The Beatles “Shea!”
DVD: Shea documentary 1991 remaster / Shea! Beatles portion only.
CD: Introduction / Twist and Shout / She’s A Woman / I Feel Fine / Dizzy Miss. Lizzy / Ticket To Ride / Everybody’s Trying To Be My Baby / Can’t Buy Me Love / Baby’s In Black / Act Naturally / A Hard Day’s Night / Help / I’m Down – Stereo remasters / the ‘It’s Only Rock And Roll” auction tape.
The Beatles Abroad: Twist And Shout / Tell Me What You See / I’m Down / I’ve Just Seen A Face / Sounds Incorporated / You Like Me Too Much / Act Naturally / The News / Yesterday / Dizzy Miss Lizzy / Help – Broadcast on August 30th, 1965
If I mentioned HMC’s release “Revolution .. Take Your Knickers Off” once, I’ve mentioned it a thousand times. In collectors circles that version of ‘Revolution’ that was liberated was already known about for several years previous. I assume we all knew that Apple had been working on Shea for a long while prior to this release too so the release of this concert film should have the label running wringing their hands to their lawyers, right?
There was much made of this release right before it dropped, a lot of hubristic chatter about it being one of the biggest Beatles releases in a while – Well, that bit is true. It’s by far and away the biggest band release since that other HMC release. There have been exciting releases for Lennon and Macca fans since (Unfortunately Harrison and Starr fans haven’t been offered quite as much as a needle-drop) but bar dribs and drabs of news worthy items, no singular piece stands out.
The excitement afforded to this release is around 95% of the real thing. While we still don’t have a glorious, solid gold mastering of the whole show, this is by far the best thing so far.
For the purpose of this review, I first watched the DVD through my TV. I have a fairly acceptable set up, using my PS3 for playback, I selected the Stereo version of the video (It was a tossup whether I’d get it right using the slightly clunky menu screen but that’s a small problem really) and, well, it’s fantastic. It is Shea as you remember it however, the documentary rather than the show as it was played, it begins with the raucous version of “I’m Down”, Paul is taking this very serious indeed, John and George are obviously playing for laughs and so John’s turn at the keyboard falls in to near chaos as he falls about laughing, bringing George down with him, the track finishes, the Beatles charge in to a waiting car and drive from the field and a cloud of dust, fade to a photo of Shea.
A fantastic piece of period pop documentary, the film is not short of brilliantly snappy and sarcastic comments by the fabs as they appear to tire of life on the road. To say that the doc would have had to been to have appeared as a promotional vehicle for the Beatles relentless touring, they also liked to moan a little about their fame – indeed, it would only be four months after the transmission of this film that the band would cease touring altogether.
The Doc centres around the Beatles main show as you’d expect but also taking in the support acts of the show – the brilliantly saucy Discothèque Dancers and a bullishly exuberant Sounds Incorporated amongst others, with several sound bites from the Beatles and crowd shots (Especially cute to see some of these girls getting worked up over their favourite band who are stood on a ramshackle stage several feet away) featuring crowd shots a plenty and some splendid backstage aping about and rehersals.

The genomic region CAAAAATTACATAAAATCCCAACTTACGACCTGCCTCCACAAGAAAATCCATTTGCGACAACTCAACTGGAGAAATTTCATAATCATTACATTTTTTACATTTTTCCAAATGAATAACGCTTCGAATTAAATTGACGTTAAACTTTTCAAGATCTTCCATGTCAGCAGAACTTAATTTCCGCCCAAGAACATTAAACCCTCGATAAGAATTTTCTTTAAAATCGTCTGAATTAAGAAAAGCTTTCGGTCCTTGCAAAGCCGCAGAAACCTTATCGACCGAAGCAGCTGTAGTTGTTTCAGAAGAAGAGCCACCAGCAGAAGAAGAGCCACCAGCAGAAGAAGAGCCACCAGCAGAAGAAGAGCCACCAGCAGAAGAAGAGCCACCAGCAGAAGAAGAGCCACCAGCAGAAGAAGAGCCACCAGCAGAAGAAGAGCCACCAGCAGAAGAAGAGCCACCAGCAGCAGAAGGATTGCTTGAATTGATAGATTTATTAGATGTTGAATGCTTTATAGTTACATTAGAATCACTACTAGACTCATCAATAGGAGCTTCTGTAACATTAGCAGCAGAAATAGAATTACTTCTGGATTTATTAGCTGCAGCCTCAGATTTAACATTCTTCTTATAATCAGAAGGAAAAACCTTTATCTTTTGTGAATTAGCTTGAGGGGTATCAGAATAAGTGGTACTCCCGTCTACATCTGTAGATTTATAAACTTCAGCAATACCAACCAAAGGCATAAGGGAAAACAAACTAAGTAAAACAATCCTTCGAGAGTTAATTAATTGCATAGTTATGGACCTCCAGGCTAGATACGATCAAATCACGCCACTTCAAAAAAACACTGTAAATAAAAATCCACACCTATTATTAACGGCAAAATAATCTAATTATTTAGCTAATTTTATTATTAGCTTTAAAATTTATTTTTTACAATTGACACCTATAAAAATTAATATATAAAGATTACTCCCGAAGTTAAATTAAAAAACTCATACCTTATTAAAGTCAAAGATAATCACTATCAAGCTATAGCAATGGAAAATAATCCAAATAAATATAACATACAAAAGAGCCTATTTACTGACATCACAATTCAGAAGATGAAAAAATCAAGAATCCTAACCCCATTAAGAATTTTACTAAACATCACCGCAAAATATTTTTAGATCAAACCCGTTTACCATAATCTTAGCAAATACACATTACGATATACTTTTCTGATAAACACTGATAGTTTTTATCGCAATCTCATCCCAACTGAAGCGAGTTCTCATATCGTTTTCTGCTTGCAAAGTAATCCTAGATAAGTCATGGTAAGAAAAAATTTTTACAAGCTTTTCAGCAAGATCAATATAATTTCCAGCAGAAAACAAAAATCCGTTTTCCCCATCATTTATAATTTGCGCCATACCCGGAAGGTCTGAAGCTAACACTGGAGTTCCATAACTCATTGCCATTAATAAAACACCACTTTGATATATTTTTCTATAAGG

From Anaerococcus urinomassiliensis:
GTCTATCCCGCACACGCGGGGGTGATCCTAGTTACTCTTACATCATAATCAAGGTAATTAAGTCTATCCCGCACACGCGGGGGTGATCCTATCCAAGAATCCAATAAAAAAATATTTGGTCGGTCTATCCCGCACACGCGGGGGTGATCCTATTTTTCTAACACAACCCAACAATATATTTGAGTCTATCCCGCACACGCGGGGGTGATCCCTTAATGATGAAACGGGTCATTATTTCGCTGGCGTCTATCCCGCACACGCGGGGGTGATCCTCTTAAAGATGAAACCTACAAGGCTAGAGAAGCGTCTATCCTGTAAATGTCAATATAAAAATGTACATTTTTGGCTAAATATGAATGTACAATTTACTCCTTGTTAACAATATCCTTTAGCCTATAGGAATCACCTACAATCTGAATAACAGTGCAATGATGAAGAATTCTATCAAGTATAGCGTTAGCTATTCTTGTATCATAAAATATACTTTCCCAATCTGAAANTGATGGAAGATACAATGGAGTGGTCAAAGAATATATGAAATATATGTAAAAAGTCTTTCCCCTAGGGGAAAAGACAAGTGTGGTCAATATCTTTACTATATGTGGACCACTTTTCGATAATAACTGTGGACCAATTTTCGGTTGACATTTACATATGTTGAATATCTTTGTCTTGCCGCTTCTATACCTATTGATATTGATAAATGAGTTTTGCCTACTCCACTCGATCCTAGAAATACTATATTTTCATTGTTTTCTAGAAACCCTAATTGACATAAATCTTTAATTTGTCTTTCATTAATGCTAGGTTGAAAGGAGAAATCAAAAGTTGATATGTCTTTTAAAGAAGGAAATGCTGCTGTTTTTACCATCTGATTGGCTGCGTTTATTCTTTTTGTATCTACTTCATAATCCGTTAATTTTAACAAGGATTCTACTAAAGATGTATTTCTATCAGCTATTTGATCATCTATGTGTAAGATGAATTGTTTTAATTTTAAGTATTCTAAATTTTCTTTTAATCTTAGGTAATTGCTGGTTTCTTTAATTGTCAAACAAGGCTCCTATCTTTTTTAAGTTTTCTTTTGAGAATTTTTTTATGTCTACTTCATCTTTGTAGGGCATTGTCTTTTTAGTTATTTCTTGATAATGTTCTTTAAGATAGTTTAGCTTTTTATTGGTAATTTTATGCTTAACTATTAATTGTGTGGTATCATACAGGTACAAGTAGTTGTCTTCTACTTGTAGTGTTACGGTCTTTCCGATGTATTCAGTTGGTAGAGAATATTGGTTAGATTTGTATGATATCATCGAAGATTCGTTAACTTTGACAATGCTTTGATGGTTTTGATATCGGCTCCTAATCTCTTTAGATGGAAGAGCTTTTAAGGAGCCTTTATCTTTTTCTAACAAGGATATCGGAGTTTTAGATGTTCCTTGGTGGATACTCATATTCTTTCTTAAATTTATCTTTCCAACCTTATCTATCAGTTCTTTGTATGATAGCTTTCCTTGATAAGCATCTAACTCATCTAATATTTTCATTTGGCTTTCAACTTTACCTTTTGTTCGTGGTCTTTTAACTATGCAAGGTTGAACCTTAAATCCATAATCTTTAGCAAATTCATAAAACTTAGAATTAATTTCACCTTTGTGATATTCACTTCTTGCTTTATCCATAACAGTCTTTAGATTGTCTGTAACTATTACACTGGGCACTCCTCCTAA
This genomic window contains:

The source for this DVD is a hitherto unreleased clean up job on the film and soundtrack by Ron Furmanek, a cleaner, sharper upgrade that falls just short of being Anthology quality but, as this version seems to have been taken from a VHS recording, it may very well have been played for pleasure and for friends a few times and so the tape has lost a little of it’s lustre over the years. Short of an Apple remaster (Yeah, I know ..) or bit inclusions in the Ron Howard directed concert film, this is the closest upgrade we’ll see towards the real thing.
The second version of this show is the complete show as played that night – a mish mash compilation that was originally put together by fans and released for free on the internet from both colour and black and white sources and using the common mono soundtrack. While it may not sound as bold as the new stereo mix, it does a very nice job of presenting the show as a whole piece putting “I’m Down” back at the end where it belongs.
The CD version of the show is a glorious stereo/mono hybrid version of the tape. It’s only fault being that the speech comes from the “It’s Only Rock And Roll” audition tapes and both “She’s A Woman” and “Everybody’s Trying To Be My Baby” are in mono. The label have tried their best but the clash between mono and stereo is very clear and rather than the two sources cross fading they bump up against each other like rutting dear. Unfortunatley, Shea, as it was recorded, doesn’t seem to exist either, this new set featuring the over dubs that the band made after the fact to beef up the sound.
The BBC programme, “The Beatles Abroad”, appears here in the best quality ever. It was released 15 years ago by the Strawberry label on their Mythology boxed set but as a frankenstein mixture of sources that sounded horrid. Here, it’s straight from the broadcast, songs included and it fits in very well with the theme of the set. As a tie in with the rest, it works a treat.
The set as it stands then won’t please everyone. All of us want a souped up, turbo charged Shea release, with the news of a Ron Howard produced documentary of the Beatles live era, this pipe dream seems just as far away now. The HMC label, however, have produced an excellent release around the remaster. Hopefully, there’s a few more of these beauties to come.